Juniper boosts MX capacity and scale to handle mobile data deluge
How does 128,000 subscribers PER SLOT grab you, telcos?
Hard on the heels of an expanded development agreement with Nokia Solutions and Networks (NSN) that will see the two companies cooperate on mobile backhaul, encryption, and network address translation (NAT), Juniper Networks has announced a slew of new kit targeting carrier and service provider customers of its MX-series kit.
Reflecting the enthusiasm for mobile networks in countries without a fixed network infrastructure, along with the generous mobile allowances offered in some countries, Juniper is citing StatCounter research predicting that mobile data will represent 25 percent of global Internet traffic by 2015.
The other major global trends product marketing manager Tom DiMicelli identified in conversation with The Register are: expanding bandwidth to households, with the worldwide average speed to the home reaching around 30 Mbps on a global basis; and demand from businesses for more flexible services – for example, businesses using flexible cloud services might well want their bandwidth to be more flexible than a fixed “megabits per second per site” model.
Mobile growth is, of course, a challenge in another way: the transition, say, from 3G to 4G, and from 4G to 4G with carrier aggregation, demands a lot of infrastructure investment without a matching growth in top-line revevnue, DiMicelli noted.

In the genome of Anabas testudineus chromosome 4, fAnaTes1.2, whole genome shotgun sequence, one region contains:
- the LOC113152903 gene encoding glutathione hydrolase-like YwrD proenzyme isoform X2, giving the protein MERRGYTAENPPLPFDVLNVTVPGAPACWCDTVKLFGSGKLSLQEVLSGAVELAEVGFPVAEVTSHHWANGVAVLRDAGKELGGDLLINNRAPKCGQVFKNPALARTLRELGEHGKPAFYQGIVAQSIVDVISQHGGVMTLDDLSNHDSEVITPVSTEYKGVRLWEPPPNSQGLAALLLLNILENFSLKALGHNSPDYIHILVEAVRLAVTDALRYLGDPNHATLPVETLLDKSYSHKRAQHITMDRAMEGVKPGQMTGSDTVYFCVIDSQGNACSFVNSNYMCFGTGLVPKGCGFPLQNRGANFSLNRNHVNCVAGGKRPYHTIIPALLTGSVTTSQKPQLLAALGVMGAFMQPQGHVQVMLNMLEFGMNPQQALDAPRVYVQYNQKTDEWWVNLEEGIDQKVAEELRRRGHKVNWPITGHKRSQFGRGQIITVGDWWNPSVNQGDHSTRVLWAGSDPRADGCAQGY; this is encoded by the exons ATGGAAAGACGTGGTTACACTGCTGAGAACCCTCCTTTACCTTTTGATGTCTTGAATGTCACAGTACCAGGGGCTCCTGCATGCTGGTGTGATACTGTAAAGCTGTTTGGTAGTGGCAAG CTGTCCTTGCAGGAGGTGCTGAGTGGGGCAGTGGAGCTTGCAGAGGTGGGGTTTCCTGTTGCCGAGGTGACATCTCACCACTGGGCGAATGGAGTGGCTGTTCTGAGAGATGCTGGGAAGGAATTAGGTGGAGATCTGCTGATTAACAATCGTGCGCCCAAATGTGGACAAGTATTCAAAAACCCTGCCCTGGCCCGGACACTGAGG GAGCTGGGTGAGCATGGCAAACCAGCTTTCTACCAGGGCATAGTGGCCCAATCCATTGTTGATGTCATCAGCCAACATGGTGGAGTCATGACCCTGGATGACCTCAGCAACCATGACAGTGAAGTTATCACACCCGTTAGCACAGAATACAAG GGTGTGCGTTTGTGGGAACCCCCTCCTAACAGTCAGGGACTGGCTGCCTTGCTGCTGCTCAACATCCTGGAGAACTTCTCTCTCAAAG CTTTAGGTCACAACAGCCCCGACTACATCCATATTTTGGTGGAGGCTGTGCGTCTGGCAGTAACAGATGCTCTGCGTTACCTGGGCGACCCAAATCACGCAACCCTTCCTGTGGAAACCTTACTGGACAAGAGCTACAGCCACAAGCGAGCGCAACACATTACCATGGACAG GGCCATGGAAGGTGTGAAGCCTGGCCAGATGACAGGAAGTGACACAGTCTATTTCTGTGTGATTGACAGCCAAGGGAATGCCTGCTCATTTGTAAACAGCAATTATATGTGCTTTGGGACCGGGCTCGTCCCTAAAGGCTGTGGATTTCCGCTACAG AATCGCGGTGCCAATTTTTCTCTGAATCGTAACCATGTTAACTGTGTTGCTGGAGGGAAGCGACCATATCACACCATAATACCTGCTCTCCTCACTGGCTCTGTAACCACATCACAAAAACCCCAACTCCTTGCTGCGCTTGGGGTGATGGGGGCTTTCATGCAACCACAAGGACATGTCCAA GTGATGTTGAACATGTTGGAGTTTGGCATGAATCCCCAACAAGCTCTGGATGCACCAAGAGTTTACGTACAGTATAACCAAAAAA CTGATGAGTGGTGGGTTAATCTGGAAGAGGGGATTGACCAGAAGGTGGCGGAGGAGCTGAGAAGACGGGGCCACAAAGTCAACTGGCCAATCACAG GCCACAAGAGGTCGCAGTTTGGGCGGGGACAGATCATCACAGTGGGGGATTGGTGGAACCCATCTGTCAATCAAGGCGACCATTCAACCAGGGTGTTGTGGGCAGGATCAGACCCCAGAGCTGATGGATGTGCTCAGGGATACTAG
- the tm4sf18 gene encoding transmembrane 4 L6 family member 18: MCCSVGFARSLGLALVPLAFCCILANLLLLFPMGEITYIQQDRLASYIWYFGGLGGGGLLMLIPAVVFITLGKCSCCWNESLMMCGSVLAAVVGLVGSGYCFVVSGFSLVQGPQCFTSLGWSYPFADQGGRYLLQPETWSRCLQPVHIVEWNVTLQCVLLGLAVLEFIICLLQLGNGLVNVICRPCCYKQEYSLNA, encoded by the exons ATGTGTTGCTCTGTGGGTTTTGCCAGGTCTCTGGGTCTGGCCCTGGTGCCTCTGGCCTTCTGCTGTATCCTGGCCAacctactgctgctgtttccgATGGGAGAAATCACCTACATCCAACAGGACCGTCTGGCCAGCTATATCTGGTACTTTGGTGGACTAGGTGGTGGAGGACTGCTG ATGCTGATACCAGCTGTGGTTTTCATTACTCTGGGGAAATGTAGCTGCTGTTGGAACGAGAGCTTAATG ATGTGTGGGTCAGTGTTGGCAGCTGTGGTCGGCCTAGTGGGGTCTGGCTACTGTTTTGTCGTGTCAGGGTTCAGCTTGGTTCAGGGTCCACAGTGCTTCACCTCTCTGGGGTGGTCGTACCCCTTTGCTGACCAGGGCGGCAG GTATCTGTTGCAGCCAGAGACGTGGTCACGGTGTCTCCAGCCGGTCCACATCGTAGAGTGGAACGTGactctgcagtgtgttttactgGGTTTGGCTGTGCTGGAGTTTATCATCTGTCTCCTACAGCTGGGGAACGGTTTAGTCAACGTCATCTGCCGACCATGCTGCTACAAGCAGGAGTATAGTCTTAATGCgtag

The high points of the Juniper announcement are:
- Line cards for the MX2020 and MX2010 that offer 520 Gbps per card, capable, the company says, of supporting 128,000 customers;
- MX960/480/240 switch fabric running at 4.4 Tbps;
- High performance, high capacity subscriber modules to give more bandwidth to more subscribers, in the same real estate; and
- Enhanced service cards.
Apart from the capacity story, DiMichelli said, the capabilities in the service cards are a key part of the company's pitch to carriers and service providers, with a single service card able to operate multiple services (such as load balancing, carrier grade NAT and firewall on a single device able to handle 60 Gbps of flows).
As well as providing a single point of management for these services, the approach reduces the number of external connections that would be needed (that is, from the switch to the various appliances): “You don't have to waste ports to trombone the traffic out of the router, into the firewall, back into the router.”
Existing customers can take functions that are currently spread across multiple service cards and consolidate them onto fewer cards, he added, freeing up slots that can be used to add more service functions. The expanded service card capacity also plays into Juniper's partner work via the JunOS SDK, with partners already signed on providing video monitoring, VoIP monitoring and load balancing as software to run on the cards.
“There's an opportunity for appliance vendors to remove the burden of qualifying their hardware into a Tier 1 POP,” DiMichelli told The Register. “They can take their software, integrate it into the router, and make the sale without having to qualify an appliance that doesn't meet the POP's lab specs.”
On Monday, Juniper and NSN announced they would extend their existing co-development partnership to target the growing LTE market. ®
Sponsored: Today’s most dangerous security threats